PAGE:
Medical emergency? I thought about someone having a heart attack or something. Turns out the 5:00 AM Acela in front of our train struck an Amtrak employee around 5:08 AM. This brought all rail traffic in the Washington, D.C. – Baltimore corridor to a halt. There aren’t that many details on this other than what the news media is reporting. It took about 2 hours for the train to start moving again and stop at New Carrollton. Unfortunately I knew I wasn’t going to make it to New York by my 10 AM meeting so I got off the Amtrak train, took the Metro back to the Capitol South station, walked over to Union Station, got a refund on my tickets and drove home. With a little bit of scrambling about I managed to get all the meeting participants to meet in LiveMeeting (gotta love that service!) and we had our conference call that way. Ain’t technology grand!

Unfortunately the Amtrak worker who was struck yesterday died later in the day.

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Aug 06 2008

My New "Car"

Published by under Home,Thoughts

I work from a home-office. Being a telecommuter is great. And working for a company that provides the technology to make working from a home office easier is even better. I work for Microsoft and it has been wonderful — I use LiveMeeting for both internal and customer meetings, Office Communicator if I need to make a phone call to a co-worker who’s online and a VPN to connect to internal corporate resources.

Now, in our family we have the requisite two cars — a 2001 Honda Odyssey and a 1998 Nissan Maxima. The Odyssey is my wife’s car and mine is the Maxima. Since we moved to Maryland back in November of 2002 I have put about 31,000 miles on my Maxima (about 5500 miles per year). But, that number belies the actual nature of the mileage. In the past two years I have put fewer and fewer miles on my Maxima to the point that this year I expect to only put about 3500 to 4000 miles on the car (which is good because it doesn’t get the best gas mileage and I’m waiting to see the 09 Prius before I get another car). However, I did recently start using a new “car” — it’s my old mountain bike that I bought back in 1998 when we lived in Austin and I used to work for a company called DejaNews (you may have heard of them at one point — they later became Deja.com and then they were split in two — the news engine and archive was sold to Google and became Google Groups and the buying engine was sold to eBay and became Half.com).

I really like my new “car”…it’s got a rack on the back with two panniers, it gets great mileage, and it’s impact on the environment is minimal — just my breathing. I started riding it to synagogue in the morning (I leave the house about 30 minutes before services start as the ride is about 2 miles and takes me anywhere from 10 to 15 minutes depending on traffic and I want to have a few minutes to cool down before services start). When I started riding it to synagogue last week I got the funniest looks…here I come in to the synagogue with bike shorts on, a racing jersey (I used to bike race in USCF races when I was younger), and my old Shimano mountain bike shoes. The first day everyone was unsure what to make of me…that was a monday. I didn’t get an aliyah to the Torah because the gabbai said my bike shorts were inappropriate. So, on Tuesday (and for the rest of the week) I wore my winter tights. Still didn’t get an aliyah on Thursday though…I even noted it to the gabbai that I “wore my long pants” just in case. He shrugged. Others wondered what the Rabbi would say if he saw me (fortunately we start too early — around 6:15 AM — for his liking so he doesn’t come to our minyan). Maybe he would institute a dress code — I’m ready for that. As soon as the nine days are over I’m going to buy a pair of sweat pants to put over my legs when I get to synagogue — assuming that the winter tights don’t cut it. Either way, if he tells me that I’m not dressed appropriately then I’ll just say that I’m doing my part to reduce my carbon footprint. 🙂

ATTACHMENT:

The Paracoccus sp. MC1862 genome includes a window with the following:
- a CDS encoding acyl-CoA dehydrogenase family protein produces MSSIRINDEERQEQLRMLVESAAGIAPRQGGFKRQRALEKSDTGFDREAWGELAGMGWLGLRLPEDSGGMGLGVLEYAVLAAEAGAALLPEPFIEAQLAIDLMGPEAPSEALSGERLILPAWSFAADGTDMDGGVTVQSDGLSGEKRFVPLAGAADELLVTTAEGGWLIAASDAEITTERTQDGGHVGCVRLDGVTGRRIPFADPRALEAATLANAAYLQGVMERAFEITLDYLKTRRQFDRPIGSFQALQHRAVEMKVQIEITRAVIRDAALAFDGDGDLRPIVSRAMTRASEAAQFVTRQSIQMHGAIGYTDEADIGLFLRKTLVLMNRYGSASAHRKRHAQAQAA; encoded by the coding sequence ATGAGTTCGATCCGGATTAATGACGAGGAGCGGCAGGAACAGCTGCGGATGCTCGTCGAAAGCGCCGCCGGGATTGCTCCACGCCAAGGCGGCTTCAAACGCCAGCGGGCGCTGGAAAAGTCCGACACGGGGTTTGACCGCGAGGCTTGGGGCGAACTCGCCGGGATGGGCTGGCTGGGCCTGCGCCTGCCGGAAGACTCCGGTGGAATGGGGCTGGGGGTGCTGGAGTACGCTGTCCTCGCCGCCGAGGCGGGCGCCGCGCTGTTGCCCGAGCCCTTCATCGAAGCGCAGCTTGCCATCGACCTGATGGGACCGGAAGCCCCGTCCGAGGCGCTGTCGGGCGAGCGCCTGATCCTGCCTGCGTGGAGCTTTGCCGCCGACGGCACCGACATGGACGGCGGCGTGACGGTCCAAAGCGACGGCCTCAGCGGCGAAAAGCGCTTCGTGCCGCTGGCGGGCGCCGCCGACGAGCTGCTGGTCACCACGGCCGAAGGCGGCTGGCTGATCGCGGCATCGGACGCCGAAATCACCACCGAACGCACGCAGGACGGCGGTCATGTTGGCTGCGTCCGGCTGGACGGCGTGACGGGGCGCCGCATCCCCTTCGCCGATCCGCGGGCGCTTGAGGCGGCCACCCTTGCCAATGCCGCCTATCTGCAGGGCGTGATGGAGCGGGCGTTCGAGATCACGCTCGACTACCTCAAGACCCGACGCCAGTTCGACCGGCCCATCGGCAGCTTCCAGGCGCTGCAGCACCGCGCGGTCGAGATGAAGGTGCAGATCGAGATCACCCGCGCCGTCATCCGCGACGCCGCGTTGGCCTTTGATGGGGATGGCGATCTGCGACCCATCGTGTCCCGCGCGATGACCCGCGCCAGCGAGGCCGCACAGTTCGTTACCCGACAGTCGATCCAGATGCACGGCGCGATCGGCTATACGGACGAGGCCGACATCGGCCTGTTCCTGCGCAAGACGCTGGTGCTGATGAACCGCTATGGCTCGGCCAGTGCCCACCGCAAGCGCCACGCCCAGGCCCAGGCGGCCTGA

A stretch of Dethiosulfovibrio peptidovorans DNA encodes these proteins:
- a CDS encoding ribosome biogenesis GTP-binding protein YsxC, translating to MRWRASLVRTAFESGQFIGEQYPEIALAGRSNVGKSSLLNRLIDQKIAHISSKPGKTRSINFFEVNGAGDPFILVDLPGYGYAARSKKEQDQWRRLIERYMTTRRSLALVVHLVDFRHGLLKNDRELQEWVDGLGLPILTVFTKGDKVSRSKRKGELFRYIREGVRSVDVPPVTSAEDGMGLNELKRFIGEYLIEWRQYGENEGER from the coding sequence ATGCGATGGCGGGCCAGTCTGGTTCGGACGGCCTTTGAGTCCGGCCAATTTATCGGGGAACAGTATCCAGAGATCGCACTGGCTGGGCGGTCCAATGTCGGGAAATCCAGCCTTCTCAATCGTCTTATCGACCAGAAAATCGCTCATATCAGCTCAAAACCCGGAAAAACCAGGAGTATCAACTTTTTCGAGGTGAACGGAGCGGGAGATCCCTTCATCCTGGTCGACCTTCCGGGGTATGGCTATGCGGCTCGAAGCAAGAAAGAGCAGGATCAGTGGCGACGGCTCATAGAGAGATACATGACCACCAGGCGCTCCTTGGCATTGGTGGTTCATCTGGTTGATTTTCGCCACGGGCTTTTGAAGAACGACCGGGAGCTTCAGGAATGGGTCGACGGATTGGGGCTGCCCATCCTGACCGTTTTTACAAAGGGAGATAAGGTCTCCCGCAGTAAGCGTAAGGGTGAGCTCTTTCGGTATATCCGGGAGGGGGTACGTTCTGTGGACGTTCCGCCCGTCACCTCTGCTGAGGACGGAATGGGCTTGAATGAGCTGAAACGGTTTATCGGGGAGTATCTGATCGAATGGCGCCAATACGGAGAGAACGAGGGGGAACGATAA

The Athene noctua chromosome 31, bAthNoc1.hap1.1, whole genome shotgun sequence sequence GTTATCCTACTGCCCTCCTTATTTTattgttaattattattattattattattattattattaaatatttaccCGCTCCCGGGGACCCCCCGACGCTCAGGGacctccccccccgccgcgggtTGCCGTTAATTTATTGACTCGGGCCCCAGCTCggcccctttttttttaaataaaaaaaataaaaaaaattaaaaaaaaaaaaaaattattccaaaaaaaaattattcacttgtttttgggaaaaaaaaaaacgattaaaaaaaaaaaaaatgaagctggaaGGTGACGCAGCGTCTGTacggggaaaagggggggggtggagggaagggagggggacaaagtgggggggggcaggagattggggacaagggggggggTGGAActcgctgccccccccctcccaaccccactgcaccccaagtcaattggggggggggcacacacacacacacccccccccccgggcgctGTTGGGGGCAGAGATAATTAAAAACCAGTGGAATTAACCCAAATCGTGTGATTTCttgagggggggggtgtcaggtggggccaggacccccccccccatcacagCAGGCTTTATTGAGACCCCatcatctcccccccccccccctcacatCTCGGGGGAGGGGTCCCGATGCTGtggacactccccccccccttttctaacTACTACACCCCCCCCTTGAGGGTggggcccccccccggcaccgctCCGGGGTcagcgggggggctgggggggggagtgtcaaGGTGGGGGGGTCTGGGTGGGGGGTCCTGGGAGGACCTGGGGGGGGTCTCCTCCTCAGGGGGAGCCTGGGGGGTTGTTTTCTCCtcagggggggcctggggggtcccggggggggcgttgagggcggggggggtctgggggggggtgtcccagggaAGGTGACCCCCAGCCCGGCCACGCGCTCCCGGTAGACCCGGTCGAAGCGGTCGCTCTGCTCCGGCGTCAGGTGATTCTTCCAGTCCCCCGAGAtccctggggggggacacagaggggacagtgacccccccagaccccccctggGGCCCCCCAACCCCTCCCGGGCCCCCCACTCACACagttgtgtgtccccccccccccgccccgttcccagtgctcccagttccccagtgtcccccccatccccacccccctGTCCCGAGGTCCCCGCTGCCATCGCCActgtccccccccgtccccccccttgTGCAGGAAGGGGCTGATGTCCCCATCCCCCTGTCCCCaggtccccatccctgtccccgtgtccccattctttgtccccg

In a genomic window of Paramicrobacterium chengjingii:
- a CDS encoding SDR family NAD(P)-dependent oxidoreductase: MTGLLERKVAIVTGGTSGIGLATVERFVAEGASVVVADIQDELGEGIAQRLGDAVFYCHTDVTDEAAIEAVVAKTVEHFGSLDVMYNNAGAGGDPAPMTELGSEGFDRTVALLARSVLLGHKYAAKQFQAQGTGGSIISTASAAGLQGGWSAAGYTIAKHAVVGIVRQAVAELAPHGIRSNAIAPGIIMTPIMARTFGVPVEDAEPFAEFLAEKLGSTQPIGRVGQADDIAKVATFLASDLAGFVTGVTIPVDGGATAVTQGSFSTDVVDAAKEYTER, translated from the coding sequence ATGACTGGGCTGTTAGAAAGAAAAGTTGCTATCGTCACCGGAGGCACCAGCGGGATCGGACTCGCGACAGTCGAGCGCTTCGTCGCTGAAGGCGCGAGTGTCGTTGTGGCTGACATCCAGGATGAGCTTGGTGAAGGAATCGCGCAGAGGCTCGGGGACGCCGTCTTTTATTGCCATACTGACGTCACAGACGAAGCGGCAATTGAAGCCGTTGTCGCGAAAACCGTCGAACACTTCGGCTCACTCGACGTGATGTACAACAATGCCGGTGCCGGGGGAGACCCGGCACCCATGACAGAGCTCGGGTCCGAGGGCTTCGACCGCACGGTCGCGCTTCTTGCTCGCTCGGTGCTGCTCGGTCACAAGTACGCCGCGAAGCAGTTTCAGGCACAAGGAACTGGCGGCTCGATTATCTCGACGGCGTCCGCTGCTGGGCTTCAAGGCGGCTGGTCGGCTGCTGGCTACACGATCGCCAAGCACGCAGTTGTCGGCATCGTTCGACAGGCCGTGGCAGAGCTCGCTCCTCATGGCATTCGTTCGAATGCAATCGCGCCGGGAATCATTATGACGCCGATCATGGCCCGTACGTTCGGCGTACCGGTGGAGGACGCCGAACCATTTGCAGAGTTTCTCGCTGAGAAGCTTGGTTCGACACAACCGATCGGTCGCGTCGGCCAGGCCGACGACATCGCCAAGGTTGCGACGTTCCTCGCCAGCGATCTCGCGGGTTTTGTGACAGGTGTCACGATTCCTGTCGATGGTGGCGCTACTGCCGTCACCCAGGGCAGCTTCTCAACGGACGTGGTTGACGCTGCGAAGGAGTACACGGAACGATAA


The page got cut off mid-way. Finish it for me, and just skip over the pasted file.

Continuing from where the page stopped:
I’m very happy about my new “car”…and I plan on using it to take me to more and more places. Now I just need to get my old Tommasini Prestige back out of the basement and fix it up. That’ll be my “sports car” 😉

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Jun 30 2008

Nation Building Here at Home

Published by under Energy Policy,Home

Thomas Friedman has written a wonderful op-ed piece on the need for the next President to focus efforts here at home. Whether it’s Senator John McCain or Senator Barack Obama as the next President they will have to focus on getting America back on the right course. President Bush and this Congress has done more damage to this country then any President that I can recall (I don’t remember the Carter years all that well since I wasn’t old enough to appreciate what was going on around me at the time — yes, I just kind of dated myself there).